Not to detract from that, but I have to point out that hoarding is extremely good for the Bitcoin economy: it raises the price of Bitcoin, which generates mainstream interest. As the last few months have shown, higher prices are by far the fastest way to boost the Bitcoin economy. The mainstream attention has introduced many, many new people who are now starting businesses and transacting.
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July 22, 2013, 02:12:54 PM
 #6

There is some logic in what you say but hoarding is far better for bitcoin as an asset class than a currency. For it to work as a currency people need to use it. Its not either save or spend. Save most of your bitcoins but use a few Satoshi's now and then to show willing and keep the real bitcoin economy going. Thats all.

The OPs post actually suggested not touching your bitcoin savings or "hoard" and instead converting fiat to bitcoin to spend when you want to buy something which is a great idea.
colinistheman
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July 24, 2013, 02:22:23 PM
 #7

There is some logic in what you say but hoarding is far better for bitcoin as an asset class than a currency. For it to work as a currency people need to use it. Its not either save or spend. Save most of your bitcoins but use a few Satoshi's now and then to show willing and keep the real bitcoin economy going. Thats all.

The OPs post actually suggested not touching your bitcoin savings or "hoard" and instead converting fiat to bitcoin to spend when you want to buy something which is a great idea.

Yes, I believe that it is totally fine to save Bitcoin. In fact, I have some saved up myself. But having the mindset that you are only saving them might prevent some people from EVER spending, which is silly because we want this to be a currency that everyone USES.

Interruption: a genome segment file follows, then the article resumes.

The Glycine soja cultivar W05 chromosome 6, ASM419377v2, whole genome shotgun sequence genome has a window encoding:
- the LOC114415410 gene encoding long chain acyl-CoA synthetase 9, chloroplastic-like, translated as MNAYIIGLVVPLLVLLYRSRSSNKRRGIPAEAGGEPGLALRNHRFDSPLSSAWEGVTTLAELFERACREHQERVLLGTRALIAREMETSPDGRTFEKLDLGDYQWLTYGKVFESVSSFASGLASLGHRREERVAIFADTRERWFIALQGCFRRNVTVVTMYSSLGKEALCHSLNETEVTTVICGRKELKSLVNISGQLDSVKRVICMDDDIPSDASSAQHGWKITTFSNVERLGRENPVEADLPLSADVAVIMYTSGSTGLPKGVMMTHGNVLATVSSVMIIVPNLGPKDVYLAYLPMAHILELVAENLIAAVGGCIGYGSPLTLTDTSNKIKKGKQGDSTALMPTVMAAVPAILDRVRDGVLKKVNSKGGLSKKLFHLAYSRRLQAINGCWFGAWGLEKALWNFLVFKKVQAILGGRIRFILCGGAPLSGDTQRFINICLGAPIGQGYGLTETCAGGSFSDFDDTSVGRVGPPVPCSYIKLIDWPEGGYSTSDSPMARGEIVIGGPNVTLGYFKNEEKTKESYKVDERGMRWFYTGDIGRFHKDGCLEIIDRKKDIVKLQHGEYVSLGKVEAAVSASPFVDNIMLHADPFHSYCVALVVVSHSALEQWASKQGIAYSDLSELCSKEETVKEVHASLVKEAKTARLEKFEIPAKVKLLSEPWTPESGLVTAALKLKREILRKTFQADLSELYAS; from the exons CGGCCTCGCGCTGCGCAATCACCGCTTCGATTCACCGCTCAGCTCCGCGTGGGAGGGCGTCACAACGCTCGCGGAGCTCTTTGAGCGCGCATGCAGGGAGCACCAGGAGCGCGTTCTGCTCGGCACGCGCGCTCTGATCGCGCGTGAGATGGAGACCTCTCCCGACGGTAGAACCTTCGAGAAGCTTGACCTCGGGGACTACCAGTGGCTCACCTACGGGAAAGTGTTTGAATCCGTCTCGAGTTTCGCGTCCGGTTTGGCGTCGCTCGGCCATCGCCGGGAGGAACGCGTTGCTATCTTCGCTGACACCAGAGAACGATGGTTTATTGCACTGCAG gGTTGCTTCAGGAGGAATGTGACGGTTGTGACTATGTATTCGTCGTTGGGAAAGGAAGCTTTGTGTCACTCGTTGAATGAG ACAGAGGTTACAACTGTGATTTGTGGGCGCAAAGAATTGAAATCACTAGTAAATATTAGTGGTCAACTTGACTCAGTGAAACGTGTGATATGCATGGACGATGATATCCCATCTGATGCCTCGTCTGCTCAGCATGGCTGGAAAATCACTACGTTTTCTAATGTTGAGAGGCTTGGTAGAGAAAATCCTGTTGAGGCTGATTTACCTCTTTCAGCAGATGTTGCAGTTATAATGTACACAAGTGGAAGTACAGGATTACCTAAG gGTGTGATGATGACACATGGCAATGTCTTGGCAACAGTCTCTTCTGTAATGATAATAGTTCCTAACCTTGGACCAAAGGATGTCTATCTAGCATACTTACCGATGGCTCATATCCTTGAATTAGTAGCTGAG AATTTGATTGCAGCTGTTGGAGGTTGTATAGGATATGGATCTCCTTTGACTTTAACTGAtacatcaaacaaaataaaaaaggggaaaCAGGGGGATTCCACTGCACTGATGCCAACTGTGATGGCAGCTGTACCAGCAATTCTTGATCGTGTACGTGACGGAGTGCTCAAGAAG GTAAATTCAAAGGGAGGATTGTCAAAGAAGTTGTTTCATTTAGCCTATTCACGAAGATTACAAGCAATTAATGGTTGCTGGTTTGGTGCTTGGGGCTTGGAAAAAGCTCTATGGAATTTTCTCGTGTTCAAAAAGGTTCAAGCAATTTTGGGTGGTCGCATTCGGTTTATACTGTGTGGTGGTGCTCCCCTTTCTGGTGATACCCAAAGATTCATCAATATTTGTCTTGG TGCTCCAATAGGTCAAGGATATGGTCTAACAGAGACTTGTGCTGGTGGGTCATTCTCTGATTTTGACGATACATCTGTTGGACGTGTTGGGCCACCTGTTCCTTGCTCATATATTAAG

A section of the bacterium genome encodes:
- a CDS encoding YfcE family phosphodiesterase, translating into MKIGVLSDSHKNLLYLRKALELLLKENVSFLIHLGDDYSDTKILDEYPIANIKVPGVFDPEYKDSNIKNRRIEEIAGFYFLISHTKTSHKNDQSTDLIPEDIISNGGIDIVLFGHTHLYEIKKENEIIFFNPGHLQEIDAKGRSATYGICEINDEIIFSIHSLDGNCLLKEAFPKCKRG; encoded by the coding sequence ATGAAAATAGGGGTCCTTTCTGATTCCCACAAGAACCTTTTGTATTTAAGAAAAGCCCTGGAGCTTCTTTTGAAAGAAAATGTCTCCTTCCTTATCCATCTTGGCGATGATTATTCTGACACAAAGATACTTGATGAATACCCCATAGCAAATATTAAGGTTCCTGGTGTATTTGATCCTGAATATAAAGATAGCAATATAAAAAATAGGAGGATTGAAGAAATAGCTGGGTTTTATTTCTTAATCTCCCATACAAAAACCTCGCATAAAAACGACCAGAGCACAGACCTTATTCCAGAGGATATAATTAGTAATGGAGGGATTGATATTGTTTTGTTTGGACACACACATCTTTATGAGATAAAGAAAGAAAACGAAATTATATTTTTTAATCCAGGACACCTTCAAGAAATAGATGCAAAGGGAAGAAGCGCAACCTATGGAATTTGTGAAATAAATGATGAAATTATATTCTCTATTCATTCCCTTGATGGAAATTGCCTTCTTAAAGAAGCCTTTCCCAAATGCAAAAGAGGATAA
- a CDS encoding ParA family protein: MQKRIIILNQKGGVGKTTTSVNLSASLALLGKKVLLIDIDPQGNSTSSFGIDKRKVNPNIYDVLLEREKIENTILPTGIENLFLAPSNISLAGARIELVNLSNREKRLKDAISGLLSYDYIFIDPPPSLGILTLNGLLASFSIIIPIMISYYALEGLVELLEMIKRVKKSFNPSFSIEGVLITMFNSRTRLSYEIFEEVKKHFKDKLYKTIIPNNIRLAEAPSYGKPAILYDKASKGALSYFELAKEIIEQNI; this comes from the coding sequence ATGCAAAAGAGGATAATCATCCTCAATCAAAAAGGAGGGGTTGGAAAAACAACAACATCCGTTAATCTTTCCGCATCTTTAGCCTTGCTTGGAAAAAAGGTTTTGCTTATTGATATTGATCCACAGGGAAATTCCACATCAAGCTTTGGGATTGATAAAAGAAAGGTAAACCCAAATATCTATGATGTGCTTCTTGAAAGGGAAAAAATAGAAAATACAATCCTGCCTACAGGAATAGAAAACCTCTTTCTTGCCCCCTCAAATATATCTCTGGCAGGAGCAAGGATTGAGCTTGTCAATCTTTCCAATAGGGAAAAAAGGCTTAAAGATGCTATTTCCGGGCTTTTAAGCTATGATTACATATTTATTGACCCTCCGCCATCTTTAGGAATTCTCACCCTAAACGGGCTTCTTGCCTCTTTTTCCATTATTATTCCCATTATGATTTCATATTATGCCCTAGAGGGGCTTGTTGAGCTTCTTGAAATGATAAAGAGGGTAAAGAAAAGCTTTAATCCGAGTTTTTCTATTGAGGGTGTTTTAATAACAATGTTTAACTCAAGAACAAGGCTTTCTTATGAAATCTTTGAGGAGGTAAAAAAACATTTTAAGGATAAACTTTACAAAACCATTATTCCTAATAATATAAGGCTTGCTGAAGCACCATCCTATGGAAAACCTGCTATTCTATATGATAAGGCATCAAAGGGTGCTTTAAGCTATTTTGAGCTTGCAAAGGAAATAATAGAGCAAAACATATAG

So if we just buy some additional bitcoin and spend those (not our savings) then we can have the best of both worlds and help the bitcoin economy even more than just holding onto them.
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July 24, 2013, 04:15:18 PM
 #8

Hoarding isn't that bad.  Hoarding is a sign that someone thinks something will be more valuable in the future than it is now.  This reduces supply now and raises supply in the future.  Think about the following scenario:

There is a hurricane that hits Florida and destroys the food and water supplies.  What happens to the price of food and water in Florida (assuming no meddling)?  The price simply goes up.  This means people will conserve food and water (probably much fewer showers than normal, no watering of lawns, etc...).  It also is a signal to the market that water and food are in short supply in Florida compared to other places in the country.  The natural response is "greedy" people trying to make profits driving trucks of food and water to Florida to take advantage of the potential profits.  The trucks arrive, and supplies increases, and the price goes down.  A crisis averted.  Rather than seeing very high prices until they can supply themselves food and water, prices level out (probably still higher than normal due to costs of transportation, but still much lower than if nothing was done).